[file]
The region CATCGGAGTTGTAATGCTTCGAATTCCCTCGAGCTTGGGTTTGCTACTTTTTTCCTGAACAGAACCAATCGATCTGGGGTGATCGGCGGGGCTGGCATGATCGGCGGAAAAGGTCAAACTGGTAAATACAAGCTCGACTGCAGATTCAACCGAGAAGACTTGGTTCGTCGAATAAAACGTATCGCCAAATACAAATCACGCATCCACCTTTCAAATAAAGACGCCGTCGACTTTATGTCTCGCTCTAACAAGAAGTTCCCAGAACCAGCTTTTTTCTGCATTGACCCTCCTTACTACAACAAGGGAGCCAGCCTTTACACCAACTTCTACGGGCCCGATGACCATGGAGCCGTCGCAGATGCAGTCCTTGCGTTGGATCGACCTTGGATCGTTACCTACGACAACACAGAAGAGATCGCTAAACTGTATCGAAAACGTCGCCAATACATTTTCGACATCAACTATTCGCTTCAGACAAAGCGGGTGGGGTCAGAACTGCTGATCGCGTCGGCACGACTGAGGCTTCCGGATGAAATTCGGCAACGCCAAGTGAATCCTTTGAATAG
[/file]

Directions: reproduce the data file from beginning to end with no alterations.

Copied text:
The region CATCGGAGTTGTAATGCTTCGAATTCCCTCGAGCTTGGGTTTGCTACTTTTTTCCTGAACAGAACCAATCGATCTGGGGTGATCGGCGGGGCTGGCATGATCGGCGGAAAAGGTCAAACTGGTAAATACAAGCTCGACTGCAGATTCAACCGAGAAGACTTGGTTCGTCGAATAAAACGTATCGCCAAATACAAATCACGCATCCACCTTTCAAATAAAGACGCCGTCGACTTTATGTCTCGCTCTAACAAGAAGTTCCCAGAACCAGCTTTTTTCTGCATTGACCCTCCTTACTACAACAAGGGAGCCAGCCTTTACACCAACTTCTACGGGCCCGATGACCATGGAGCCGTCGCAGATGCAGTCCTTGCGTTGGATCGACCTTGGATCGTTACCTACGACAACACAGAAGAGATCGCTAAACTGTATCGAAAACGTCGCCAATACATTTTCGACATCAACTATTCGCTTCAGACAAAGCGGGTGGGGTCAGAACTGCTGATCGCGTCGGCACGACTGAGGCTTCCGGATGAAATTCGGCAACGCCAAGTGAATCCTTTGAATAG